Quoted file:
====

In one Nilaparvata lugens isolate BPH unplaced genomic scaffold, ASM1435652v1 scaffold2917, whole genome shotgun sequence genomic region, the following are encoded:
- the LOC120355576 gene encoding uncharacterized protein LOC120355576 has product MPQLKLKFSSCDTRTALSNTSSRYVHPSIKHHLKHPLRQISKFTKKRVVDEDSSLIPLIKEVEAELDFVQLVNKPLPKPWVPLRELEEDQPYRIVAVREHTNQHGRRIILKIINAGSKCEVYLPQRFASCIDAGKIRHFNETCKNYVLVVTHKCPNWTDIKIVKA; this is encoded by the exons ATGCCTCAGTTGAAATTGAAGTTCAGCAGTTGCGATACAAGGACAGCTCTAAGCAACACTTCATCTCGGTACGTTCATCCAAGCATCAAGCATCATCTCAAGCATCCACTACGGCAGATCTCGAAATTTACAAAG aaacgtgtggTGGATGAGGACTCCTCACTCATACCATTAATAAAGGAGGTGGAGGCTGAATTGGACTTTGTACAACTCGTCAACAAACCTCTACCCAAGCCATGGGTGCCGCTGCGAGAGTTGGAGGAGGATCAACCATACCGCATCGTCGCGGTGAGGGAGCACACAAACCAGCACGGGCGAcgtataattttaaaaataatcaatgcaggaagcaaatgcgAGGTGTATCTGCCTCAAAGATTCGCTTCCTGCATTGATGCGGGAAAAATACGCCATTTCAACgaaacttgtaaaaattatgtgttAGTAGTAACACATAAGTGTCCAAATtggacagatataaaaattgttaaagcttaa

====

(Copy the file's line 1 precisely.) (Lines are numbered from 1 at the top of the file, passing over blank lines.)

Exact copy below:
In one Nilaparvata lugens isolate BPH unplaced genomic scaffold, ASM1435652v1 scaffold2917, whole genome shotgun sequence genomic region, the following are encoded: